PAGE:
Jessica Gang

Almost two and a half years after the Refugio oil spill, the County of Santa Barbara has filed a lawsuit against the Plains All-American Pipeline accusing the company of refusing to compensate the county for $13 million in lost property tax revenues as a result of the oil spill. The County of Santa Barbara filed the lawsuit on Dec. 29, 2017, two weeks after Plains All-American Pipeline notified county officials it would not move to recover any lost property taxes.

Despite the fact that the Refugio oil spill happened in May 2015, the county claims that the property tax damages are ongoing. City Counsel Michael C. Ghizzoni said the “oil company has refused to compensate the county for the loss of property tax revenues,” in a statement published by the Santa Barbara Independent on Jan. 11.  

On May 19, 2015, a 10.6 mile pipeline owned by the Houston-based company Plains All-American Pipeline ruptured, sending up to 140,000 gallons of crude oil into the Pacific Ocean. Because the pipeline ran adjacent to Highway 101, crude oil spilled onto seven miles of Santa Barbara coastline, an area that included Refugio State Beach and parts of El Capitán State Beach. Tar from the spill was also found as far away as Manhattan Beach in Los Angeles.

The county’s current lawsuit is the most recent in a long line of legal actions that have been taken against Plains All-American Pipeline, almost all of which stem from the 2015 oil spill.

Santa Barbara County charged Plains with 46 criminal counts in May 2016, including knowingly discharging a pollutant in state waters, which is a felony. The criminal case is ongoing, but Plains has also been hit by a slew of lawsuits, including one by Venoco, a crude oil producer supplied by the Plains pipeline.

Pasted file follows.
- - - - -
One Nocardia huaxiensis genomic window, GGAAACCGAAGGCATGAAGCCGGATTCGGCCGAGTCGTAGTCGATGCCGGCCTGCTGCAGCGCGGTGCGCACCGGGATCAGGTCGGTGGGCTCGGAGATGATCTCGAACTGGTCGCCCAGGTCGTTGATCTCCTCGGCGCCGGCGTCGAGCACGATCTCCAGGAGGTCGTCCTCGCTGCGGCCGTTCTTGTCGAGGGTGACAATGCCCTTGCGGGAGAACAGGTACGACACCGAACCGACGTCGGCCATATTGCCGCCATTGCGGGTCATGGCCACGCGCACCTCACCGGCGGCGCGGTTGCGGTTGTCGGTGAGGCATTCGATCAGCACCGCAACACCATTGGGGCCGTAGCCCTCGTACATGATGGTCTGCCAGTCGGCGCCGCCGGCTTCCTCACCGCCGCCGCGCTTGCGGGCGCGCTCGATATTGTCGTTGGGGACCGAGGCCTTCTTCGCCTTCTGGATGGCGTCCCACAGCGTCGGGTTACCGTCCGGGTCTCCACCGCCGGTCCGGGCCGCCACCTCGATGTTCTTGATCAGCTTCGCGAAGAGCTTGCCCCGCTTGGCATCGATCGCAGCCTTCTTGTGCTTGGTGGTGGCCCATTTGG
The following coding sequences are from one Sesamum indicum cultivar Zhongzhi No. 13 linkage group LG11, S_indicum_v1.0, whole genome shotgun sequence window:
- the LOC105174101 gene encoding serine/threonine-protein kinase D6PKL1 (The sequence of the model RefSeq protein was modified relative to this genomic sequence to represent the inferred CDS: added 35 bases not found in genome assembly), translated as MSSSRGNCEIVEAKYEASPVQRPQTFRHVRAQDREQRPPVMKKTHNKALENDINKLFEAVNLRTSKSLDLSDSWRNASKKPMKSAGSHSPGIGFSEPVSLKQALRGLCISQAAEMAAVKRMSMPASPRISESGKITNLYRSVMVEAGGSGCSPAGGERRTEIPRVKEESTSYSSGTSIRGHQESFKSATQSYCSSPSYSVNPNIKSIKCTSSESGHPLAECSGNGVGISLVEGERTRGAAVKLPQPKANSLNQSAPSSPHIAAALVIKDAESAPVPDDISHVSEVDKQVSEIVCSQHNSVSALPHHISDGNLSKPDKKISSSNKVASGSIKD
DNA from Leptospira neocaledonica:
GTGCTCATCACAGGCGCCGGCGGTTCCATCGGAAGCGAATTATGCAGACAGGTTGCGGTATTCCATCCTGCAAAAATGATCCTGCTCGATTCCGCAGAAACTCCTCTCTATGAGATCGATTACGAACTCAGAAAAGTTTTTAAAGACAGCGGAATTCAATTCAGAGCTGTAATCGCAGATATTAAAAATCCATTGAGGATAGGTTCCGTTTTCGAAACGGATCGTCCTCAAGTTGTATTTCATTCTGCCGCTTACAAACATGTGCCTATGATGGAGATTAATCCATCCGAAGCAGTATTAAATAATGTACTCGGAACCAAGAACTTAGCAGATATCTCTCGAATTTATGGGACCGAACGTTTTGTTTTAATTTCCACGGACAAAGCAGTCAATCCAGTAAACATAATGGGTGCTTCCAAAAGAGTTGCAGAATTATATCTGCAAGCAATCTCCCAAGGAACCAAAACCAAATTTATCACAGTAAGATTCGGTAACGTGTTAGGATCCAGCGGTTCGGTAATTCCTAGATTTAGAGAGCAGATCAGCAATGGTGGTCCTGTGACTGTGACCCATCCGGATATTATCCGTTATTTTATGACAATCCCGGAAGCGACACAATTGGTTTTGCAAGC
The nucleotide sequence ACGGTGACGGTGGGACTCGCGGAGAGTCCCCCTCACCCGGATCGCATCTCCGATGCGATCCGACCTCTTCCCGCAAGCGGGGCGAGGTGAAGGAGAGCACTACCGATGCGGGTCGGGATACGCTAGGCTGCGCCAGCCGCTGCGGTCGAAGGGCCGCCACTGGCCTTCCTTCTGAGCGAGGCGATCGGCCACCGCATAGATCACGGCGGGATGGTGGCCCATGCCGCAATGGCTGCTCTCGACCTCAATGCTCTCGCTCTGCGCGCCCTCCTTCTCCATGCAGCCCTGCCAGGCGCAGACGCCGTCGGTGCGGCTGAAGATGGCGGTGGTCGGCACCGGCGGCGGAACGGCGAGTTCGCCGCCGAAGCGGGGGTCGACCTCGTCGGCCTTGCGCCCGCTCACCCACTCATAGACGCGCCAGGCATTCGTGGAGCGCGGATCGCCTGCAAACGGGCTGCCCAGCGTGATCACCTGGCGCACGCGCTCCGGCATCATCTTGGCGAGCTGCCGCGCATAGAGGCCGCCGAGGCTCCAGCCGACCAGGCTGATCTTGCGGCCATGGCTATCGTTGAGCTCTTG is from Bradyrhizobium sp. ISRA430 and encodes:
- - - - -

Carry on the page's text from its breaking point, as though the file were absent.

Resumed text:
Venoco filed for bankruptcy in March 2016, suing Plains for $12.4 million two weeks later. Venoco claimed they were unable to produce oil and natural gases because of the ruptured pipeline. In April 2017, Plains was also hit by a federal class-action lawsuit by fishermen, who say the oil spill impeded their profits and negatively impacted their way of life.

Two years after the Refugio spill, the future of oil drilling in Santa Barbara is murky. Plains submitted plans to replace the Santa Barbara pipeline, promising that the company will take preventative measures to ensure the new and improved pipeline will not fall victim to the same structural imperfections that caused the pipeline to rupture in 2015.

In an email sent to Noozhawk on Aug. 9, 2017, Joan Hartmann, the Third District County Supervisor for Santa Barbara County, said it is fully expected that “Plains All American will incorporate state-of-the-art safety features and practices into the design and operation of the new pipeline and that the county will maintain a significant role in working with the State Fire Marshal…to assure the integrity of this proposed project,” in order to guarantee that a disaster like the 2015 spill will never again occur.

Regardless of the final verdict in the many legal proceedings that Plains is part of, it is clear that the Refugio oil spill had a significant impact on future oil drilling in Santa Barbara County. In an interview with the Los Angeles Times immediately after the spill, Phyllis Grifman, the associate director of the USC Sea Grant Program, said that while visible oil will be cleaned, “there will be organisms that take up oil…that percolates down into the sand and sediment” which could result in “long-term effects.”

In order to accommodate an extensive response and relief effort, Refugio State Beach shut down for over a month after the spill. The effect of the oil spill on marine life was also extreme, as the waters off of Refugio are frequented by many rare seabirds as well as migrating whales, sea lions, and dolphins. A report by the National Oceanic and Atmospheric Administration immediately after the oil spill focused on birds alone and found that 65 birds were collected alive and 202 were found dead, with the number of estimated dead still pending.

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